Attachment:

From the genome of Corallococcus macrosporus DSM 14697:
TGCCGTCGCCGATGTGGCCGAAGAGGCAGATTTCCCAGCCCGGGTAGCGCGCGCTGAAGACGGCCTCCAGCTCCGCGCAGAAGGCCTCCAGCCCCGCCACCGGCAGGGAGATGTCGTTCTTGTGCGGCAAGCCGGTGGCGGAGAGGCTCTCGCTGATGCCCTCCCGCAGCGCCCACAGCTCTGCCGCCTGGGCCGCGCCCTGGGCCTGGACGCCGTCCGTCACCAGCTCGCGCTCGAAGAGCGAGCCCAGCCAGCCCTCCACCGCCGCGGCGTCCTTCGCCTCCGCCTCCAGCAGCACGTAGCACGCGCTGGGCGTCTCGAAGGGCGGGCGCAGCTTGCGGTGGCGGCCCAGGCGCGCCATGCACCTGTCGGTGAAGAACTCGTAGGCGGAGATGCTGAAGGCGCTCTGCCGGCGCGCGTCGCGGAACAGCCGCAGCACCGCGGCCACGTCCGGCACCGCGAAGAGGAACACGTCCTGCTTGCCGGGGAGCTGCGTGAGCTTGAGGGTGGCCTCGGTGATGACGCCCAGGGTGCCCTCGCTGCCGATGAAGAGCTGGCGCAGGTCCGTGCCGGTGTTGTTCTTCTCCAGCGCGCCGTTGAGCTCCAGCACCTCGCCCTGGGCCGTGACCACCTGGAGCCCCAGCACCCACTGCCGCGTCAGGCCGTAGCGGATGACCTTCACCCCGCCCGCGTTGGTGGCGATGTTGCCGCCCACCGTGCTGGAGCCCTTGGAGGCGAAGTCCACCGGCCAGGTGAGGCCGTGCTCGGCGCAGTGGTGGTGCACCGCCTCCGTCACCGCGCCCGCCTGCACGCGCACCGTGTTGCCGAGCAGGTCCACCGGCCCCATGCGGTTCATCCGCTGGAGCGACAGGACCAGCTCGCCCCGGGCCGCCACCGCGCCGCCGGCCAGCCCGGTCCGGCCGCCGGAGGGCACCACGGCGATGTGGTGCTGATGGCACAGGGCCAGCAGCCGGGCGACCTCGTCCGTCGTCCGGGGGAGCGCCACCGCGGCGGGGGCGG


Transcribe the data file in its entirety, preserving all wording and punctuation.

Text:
From the genome of Corallococcus macrosporus DSM 14697:
TGCCGTCGCCGATGTGGCCGAAGAGGCAGATTTCCCAGCCCGGGTAGCGCGCGCTGAAGACGGCCTCCAGCTCCGCGCAGAAGGCCTCCAGCCCCGCCACCGGCAGGGAGATGTCGTTCTTGTGCGGCAAGCCGGTGGCGGAGAGGCTCTCGCTGATGCCCTCCCGCAGCGCCCACAGCTCTGCCGCCTGGGCCGCGCCCTGGGCCTGGACGCCGTCCGTCACCAGCTCGCGCTCGAAGAGCGAGCCCAGCCAGCCCTCCACCGCCGCGGCGTCCTTCGCCTCCGCCTCCAGCAGCACGTAGCACGCGCTGGGCGTCTCGAAGGGCGGGCGCAGCTTGCGGTGGCGGCCCAGGCGCGCCATGCACCTGTCGGTGAAGAACTCGTAGGCGGAGATGCTGAAGGCGCTCTGCCGGCGCGCGTCGCGGAACAGCCGCAGCACCGCGGCCACGTCCGGCACCGCGAAGAGGAACACGTCCTGCTTGCCGGGGAGCTGCGTGAGCTTGAGGGTGGCCTCGGTGATGACGCCCAGGGTGCCCTCGCTGCCGATGAAGAGCTGGCGCAGGTCCGTGCCGGTGTTGTTCTTCTCCAGCGCGCCGTTGAGCTCCAGCACCTCGCCCTGGGCCGTGACCACCTGGAGCCCCAGCACCCACTGCCGCGTCAGGCCGTAGCGGATGACCTTCACCCCGCCCGCGTTGGTGGCGATGTTGCCGCCCACCGTGCTGGAGCCCTTGGAGGCGAAGTCCACCGGCCAGGTGAGGCCGTGCTCGGCGCAGTGGTGGTGCACCGCCTCCGTCACCGCGCCCGCCTGCACGCGCACCGTGTTGCCGAGCAGGTCCACCGGCCCCATGCGGTTCATCCGCTGGAGCGACAGGACCAGCTCGCCCCGGGCCGCCACCGCGCCGCCGGCCAGCCCGGTCCGGCCGCCGGAGGGCACCACGGCGATGTGGTGCTGATGGCACAGGGCCAGCAGCCGGGCGACCTCGTCCGTCGTCCGGGGGAGCGCCACCGCGGCGGGGGCGG